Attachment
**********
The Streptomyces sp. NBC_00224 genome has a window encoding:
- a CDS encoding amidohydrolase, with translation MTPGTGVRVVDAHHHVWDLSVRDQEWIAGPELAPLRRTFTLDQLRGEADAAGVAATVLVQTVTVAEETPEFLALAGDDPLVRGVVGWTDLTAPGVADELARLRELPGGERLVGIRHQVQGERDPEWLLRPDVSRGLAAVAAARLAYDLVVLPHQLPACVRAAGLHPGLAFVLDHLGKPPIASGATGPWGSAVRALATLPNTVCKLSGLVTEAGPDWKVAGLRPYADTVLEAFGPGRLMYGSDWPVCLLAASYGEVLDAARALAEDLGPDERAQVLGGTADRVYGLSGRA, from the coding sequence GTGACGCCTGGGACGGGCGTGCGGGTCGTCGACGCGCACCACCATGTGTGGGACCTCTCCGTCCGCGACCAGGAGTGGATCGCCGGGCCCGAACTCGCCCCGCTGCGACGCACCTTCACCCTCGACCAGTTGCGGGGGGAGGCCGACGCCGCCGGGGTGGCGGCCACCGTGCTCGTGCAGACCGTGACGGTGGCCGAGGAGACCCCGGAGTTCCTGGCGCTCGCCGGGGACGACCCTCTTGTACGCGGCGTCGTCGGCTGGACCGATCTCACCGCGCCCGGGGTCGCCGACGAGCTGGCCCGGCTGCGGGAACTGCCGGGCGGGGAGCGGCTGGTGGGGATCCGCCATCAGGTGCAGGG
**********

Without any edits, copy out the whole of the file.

The Streptomyces sp. NBC_00224 genome has a window encoding:
- a CDS encoding amidohydrolase, with translation MTPGTGVRVVDAHHHVWDLSVRDQEWIAGPELAPLRRTFTLDQLRGEADAAGVAATVLVQTVTVAEETPEFLALAGDDPLVRGVVGWTDLTAPGVADELARLRELPGGERLVGIRHQVQGERDPEWLLRPDVSRGLAAVAAARLAYDLVVLPHQLPACVRAAGLHPGLAFVLDHLGKPPIASGATGPWGSAVRALATLPNTVCKLSGLVTEAGPDWKVAGLRPYADTVLEAFGPGRLMYGSDWPVCLLAASYGEVLDAARALAEDLGPDERAQVLGGTADRVYGLSGRA, from the coding sequence GTGACGCCTGGGACGGGCGTGCGGGTCGTCGACGCGCACCACCATGTGTGGGACCTCTCCGTCCGCGACCAGGAGTGGATCGCCGGGCCCGAACTCGCCCCGCTGCGACGCACCTTCACCCTCGACCAGTTGCGGGGGGAGGCCGACGCCGCCGGGGTGGCGGCCACCGTGCTCGTGCAGACCGTGACGGTGGCCGAGGAGACCCCGGAGTTCCTGGCGCTCGCCGGGGACGACCCTCTTGTACGCGGCGTCGTCGGCTGGACCGATCTCACCGCGCCCGGGGTCGCCGACGAGCTGGCCCGGCTGCGGGAACTGCCGGGCGGGGAGCGGCTGGTGGGGATCCGCCATCAGGTGCAGGG